A Worldview Called Science
CIENCE is a wonderful thing. It’s a tool to explore the physical world. But when people use the tool of science, they bring a set of assumptions to both the way they use it and to the kind of conclusions they form based on their use of it. Often, what is called science is much more than just the set of tools to study the physical world, but a total worldview that includes assumptions that are outside of the reach of science and are far better described as religious beliefs.
In my home library I have a stack of books that I enjoy looking through from time to time. They are by a few different authors but they are all interacting with each other’s arguments. They remind me of the need for public theology, for Christians to be in dialogue with alternative perspectives and remind readers of the reality of worldview suppositions always present in any scientific claim.
The first book in the stack is H.G. Wells’ The Outline of Human History. The next few books are back and forth responses by Catholic apologist Hillaire Belloc who was close friends with G.K. Chesterton. Wells and Belloc exchanged books with point and counterpoint debating the atheistic assumptions of Wells overview of the history of the world.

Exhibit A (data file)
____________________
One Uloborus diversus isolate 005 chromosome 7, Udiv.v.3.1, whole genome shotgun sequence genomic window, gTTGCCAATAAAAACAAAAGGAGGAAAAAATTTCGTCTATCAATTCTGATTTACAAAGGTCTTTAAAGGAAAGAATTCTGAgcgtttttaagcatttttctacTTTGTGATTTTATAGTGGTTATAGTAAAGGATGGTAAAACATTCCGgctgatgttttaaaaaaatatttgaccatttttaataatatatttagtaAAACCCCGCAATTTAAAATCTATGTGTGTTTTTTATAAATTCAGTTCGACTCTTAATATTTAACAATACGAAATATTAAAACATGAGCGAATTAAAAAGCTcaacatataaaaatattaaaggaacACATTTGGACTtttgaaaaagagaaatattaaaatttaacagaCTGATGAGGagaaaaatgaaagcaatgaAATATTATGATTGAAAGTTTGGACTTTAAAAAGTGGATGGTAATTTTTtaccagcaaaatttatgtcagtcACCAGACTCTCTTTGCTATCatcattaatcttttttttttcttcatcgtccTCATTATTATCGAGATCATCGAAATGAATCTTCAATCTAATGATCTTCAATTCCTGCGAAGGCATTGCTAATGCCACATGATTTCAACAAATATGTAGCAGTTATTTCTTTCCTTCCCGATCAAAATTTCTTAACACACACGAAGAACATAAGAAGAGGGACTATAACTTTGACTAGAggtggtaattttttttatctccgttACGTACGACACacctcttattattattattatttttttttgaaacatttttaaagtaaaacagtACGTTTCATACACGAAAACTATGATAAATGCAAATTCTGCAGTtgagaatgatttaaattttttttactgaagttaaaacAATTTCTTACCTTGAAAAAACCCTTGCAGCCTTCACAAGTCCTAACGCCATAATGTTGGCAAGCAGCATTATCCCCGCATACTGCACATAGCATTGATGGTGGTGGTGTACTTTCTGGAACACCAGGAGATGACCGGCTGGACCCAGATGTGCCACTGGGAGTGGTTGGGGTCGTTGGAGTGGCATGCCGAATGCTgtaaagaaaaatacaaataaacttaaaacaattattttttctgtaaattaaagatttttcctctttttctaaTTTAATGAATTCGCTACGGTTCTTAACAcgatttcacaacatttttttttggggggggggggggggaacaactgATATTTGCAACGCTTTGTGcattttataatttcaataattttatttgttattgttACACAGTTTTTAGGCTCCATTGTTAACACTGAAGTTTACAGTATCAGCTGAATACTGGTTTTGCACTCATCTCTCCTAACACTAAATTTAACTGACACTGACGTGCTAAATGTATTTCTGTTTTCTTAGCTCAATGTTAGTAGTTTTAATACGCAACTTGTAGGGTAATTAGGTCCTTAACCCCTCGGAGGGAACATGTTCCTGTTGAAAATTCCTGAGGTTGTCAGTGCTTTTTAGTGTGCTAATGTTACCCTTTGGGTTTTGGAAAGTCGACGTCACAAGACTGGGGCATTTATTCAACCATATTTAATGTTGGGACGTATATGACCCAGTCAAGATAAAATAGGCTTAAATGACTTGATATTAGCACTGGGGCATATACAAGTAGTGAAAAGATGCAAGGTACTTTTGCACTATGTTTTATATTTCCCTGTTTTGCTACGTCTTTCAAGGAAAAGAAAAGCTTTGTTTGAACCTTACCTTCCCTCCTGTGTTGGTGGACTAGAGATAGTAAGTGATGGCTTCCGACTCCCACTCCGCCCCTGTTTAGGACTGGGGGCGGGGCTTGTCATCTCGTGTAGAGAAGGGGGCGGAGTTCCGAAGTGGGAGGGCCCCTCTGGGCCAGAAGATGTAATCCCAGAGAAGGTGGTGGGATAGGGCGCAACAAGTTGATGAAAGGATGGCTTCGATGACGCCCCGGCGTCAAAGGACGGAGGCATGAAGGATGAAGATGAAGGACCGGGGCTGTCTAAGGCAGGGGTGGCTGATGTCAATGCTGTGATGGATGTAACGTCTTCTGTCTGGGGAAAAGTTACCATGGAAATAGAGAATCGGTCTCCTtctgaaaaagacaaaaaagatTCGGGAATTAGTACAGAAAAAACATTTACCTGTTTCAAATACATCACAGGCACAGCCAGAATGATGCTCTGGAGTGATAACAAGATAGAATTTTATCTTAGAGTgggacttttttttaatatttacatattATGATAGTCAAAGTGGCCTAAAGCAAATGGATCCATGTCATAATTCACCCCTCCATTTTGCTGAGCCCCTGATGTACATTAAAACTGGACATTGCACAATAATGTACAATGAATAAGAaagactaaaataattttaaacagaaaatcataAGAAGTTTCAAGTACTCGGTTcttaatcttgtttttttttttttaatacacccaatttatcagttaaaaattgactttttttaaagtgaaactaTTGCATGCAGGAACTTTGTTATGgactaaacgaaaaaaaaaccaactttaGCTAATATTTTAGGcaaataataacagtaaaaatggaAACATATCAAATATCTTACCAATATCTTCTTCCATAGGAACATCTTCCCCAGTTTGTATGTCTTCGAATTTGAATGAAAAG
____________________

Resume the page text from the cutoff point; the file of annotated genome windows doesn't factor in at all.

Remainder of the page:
The final book in the stack is by G.K. Chesterton himself who added a volume to the debate offering a Christian perspective of the history of all things by the title The Everlasting Man. Later this week I’ll publish a post with pictures of the books and some excerpts. This small collection came to mind earlier this morning as I watched a video excerpt of the National Geographic show Cosmos. Watch the video and consider the non-scientific assumptions (things that cannot be proven scientifically) that are clearly present in the short clip.
You might be surprised to know that well over 100 years ago, Chesterton responded to the massive leap many make from some cave art to conclusions to fit their understanding of world history. I’ll give Chesterton’s response and a little more about those worldview books that are over a century old later this week. Stay tuned.